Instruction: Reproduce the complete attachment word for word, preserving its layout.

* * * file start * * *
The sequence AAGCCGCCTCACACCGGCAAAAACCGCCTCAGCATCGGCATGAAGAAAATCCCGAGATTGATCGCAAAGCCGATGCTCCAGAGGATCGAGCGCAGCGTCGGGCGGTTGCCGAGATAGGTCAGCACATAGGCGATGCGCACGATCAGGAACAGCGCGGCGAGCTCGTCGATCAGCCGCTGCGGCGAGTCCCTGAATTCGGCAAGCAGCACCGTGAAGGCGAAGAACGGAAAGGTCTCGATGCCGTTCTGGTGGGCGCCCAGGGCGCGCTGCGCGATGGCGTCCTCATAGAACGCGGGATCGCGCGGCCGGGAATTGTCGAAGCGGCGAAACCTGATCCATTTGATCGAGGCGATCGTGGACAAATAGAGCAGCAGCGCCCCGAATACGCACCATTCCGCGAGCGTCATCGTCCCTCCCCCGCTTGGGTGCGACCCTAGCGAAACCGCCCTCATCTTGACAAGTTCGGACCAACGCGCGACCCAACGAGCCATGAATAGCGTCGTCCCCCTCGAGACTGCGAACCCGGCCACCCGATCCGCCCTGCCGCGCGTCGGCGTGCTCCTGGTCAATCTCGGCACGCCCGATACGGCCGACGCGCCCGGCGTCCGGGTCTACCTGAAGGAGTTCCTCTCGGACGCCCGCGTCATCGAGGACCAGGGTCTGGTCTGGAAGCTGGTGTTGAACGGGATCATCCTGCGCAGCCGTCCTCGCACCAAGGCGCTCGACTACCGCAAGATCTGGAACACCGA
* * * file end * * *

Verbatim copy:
The sequence AAGCCGCCTCACACCGGCAAAAACCGCCTCAGCATCGGCATGAAGAAAATCCCGAGATTGATCGCAAAGCCGATGCTCCAGAGGATCGAGCGCAGCGTCGGGCGGTTGCCGAGATAGGTCAGCACATAGGCGATGCGCACGATCAGGAACAGCGCGGCGAGCTCGTCGATCAGCCGCTGCGGCGAGTCCCTGAATTCGGCAAGCAGCACCGTGAAGGCGAAGAACGGAAAGGTCTCGATGCCGTTCTGGTGGGCGCCCAGGGCGCGCTGCGCGATGGCGTCCTCATAGAACGCGGGATCGCGCGGCCGGGAATTGTCGAAGCGGCGAAACCTGATCCATTTGATCGAGGCGATCGTGGACAAATAGAGCAGCAGCGCCCCGAATACGCACCATTCCGCGAGCGTCATCGTCCCTCCCCCGCTTGGGTGCGACCCTAGCGAAACCGCCCTCATCTTGACAAGTTCGGACCAACGCGCGACCCAACGAGCCATGAATAGCGTCGTCCCCCTCGAGACTGCGAACCCGGCCACCCGATCCGCCCTGCCGCGCGTCGGCGTGCTCCTGGTCAATCTCGGCACGCCCGATACGGCCGACGCGCCCGGCGTCCGGGTCTACCTGAAGGAGTTCCTCTCGGACGCCCGCGTCATCGAGGACCAGGGTCTGGTCTGGAAGCTGGTGTTGAACGGGATCATCCTGCGCAGCCGTCCTCGCACCAAGGCGCTCGACTACCGCAAGATCTGGAACACCGA